The Trump Organization has filed a bevy of legal challenges in an attempt to shield documents from state investigators, but the company has lost several key battles and been forced to hand over records related to Trump properties.

The Manhattan district attorney, Cy Vance Jr., has been conducting his own criminal investigation into Trump and his employees to determine if his company committed any financial crimes, looking into a vast array of business deals centered on Trump properties, including Trump Tower, Trump hotels and his Seven Spring estate north of New York City.

Vance’s office stepped up its criminal investigation in February, hiring a former federal prosecutor experienced in white-collar and organized crime to dig into the Trump Organization’s finances.

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Feb. 4 marks the birthday of Rosa Parks, the woman who is befittingly called the “Mother of the Modern Day Civil Rights Movement” for sparking the Montgomery Bus Boycott with one daring move nearly seven decades ago: staying in her seat. The occasion prompts memories of Parks’ iconic resilience and resistance in the face of racism.

Born Feb. 4, 1913, it’s. not a coincidence Parks’ birthday month would go on to be celebrated annually as Black History Month.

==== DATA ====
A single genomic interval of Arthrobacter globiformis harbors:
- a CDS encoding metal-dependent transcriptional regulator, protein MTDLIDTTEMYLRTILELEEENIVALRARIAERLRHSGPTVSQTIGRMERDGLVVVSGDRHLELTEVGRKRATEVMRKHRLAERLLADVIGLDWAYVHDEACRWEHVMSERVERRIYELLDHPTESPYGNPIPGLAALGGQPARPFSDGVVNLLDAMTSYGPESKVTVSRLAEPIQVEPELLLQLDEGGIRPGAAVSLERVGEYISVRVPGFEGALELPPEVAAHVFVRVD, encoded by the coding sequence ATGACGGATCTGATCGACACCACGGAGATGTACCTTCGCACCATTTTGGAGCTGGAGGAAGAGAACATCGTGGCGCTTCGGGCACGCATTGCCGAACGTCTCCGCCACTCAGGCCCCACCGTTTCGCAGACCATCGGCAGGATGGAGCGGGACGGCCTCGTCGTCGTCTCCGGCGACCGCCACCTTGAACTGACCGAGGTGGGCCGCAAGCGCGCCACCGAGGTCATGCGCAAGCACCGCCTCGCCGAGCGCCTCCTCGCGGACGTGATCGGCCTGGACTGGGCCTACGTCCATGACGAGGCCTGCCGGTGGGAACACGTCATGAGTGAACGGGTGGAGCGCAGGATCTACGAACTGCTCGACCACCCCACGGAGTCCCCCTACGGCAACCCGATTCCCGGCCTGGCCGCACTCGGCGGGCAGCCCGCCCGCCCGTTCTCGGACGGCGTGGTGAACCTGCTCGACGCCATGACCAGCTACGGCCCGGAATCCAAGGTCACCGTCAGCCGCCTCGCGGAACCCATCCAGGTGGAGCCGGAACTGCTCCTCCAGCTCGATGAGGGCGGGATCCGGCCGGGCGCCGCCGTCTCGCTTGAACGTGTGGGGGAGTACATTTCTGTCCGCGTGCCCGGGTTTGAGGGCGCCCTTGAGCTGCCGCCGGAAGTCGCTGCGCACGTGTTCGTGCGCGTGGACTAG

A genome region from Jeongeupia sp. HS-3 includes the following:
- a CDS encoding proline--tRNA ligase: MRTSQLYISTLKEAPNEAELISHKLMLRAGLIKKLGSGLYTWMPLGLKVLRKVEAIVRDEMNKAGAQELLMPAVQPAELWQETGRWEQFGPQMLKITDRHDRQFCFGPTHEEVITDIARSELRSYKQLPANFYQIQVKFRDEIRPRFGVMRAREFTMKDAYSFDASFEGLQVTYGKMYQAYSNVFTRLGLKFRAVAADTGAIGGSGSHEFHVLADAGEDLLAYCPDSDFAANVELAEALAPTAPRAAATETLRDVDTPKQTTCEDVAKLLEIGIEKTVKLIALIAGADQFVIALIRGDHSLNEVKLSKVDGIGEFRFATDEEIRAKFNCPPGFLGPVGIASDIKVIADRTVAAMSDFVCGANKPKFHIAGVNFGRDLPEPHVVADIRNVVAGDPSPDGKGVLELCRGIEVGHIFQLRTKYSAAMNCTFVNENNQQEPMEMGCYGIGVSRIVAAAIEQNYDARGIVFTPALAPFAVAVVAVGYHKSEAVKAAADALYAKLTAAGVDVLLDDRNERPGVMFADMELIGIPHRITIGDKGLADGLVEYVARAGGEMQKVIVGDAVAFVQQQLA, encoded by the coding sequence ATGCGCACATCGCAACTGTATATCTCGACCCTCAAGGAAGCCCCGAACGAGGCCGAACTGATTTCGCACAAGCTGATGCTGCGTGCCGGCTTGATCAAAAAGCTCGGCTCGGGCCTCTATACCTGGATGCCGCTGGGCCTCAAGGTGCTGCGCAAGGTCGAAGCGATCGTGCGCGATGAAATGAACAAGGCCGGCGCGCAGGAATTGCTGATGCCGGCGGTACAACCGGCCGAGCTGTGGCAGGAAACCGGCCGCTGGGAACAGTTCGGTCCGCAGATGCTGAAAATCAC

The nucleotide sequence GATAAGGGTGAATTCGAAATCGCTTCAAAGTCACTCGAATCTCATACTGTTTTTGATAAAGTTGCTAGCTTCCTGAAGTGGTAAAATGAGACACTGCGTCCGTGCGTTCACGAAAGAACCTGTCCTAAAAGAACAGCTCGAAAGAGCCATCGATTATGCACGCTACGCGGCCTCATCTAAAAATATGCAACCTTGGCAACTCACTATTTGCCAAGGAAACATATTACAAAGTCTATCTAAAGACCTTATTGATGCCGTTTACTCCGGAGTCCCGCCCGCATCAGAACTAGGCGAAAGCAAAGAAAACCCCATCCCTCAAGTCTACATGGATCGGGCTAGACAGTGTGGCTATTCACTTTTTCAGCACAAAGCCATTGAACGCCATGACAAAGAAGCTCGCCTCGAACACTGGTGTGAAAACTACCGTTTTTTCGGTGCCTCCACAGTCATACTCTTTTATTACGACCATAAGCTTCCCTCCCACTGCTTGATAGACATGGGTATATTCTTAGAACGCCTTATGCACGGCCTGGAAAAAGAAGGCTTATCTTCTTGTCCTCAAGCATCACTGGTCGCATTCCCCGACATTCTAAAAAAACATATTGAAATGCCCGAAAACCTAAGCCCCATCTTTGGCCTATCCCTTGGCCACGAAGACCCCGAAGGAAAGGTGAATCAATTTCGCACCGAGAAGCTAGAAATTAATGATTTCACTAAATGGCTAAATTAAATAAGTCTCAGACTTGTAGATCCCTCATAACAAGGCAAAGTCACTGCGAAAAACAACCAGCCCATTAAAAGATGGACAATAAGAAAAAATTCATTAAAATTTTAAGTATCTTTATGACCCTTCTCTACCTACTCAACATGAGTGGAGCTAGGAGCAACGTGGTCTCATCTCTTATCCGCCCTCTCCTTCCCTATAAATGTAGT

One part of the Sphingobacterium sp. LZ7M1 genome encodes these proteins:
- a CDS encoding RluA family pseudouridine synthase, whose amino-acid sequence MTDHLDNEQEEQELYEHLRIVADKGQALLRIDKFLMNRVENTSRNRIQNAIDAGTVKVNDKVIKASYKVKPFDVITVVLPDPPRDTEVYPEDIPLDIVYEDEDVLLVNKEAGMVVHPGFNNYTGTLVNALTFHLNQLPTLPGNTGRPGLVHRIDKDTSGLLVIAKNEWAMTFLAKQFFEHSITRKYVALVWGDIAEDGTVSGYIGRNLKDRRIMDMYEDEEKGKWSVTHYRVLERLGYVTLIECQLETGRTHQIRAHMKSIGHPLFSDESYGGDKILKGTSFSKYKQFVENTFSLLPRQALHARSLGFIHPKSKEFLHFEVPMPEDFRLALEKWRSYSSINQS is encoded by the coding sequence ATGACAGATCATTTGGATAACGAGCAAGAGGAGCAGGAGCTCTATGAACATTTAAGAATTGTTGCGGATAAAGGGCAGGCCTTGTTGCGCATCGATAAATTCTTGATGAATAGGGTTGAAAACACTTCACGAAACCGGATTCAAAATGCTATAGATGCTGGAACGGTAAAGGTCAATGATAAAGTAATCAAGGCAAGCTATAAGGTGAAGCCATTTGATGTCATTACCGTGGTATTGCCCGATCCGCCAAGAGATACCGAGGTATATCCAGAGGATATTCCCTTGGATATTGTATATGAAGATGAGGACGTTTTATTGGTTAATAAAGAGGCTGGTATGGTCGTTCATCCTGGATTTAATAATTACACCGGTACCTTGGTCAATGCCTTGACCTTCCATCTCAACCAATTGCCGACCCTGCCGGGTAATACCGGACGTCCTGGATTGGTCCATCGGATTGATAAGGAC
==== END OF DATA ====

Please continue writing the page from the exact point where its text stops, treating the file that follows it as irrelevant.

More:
Parks’ signature move, simple in delivery but stellar in impact, represented a refusal to relinquish her seat to a white passenger when bus driver James F. Blake demanded that she do so in Montgomery, Alabama, on Dec. 1, 1955. Blacks were known as colored, and inferiority was the superior thought about African Americans at the time of Parks’ burgeoning resistance. She, like so many Black people, was tired of being resigned to second-class status because of racism.

On that day, Parks’ resistance was right. Yet, the courageous woman, 42, was arrested and briefly locked up, handcuffed by the stigmatization of segregation.

Parks’ revolution was racialized and publicized. Threats and caveats alike were thrown her way, but proved futile.

The activist summed up her feelings about that heavily documented day in her “Rosa Parks: My Story” autobiography in 1992: “I was not tired physically, or no more tired than I usually was at the end of a working day. I was not old, although some people have an image of me as being old then. I was 42. No, the only tired I was, was tired of giving in.”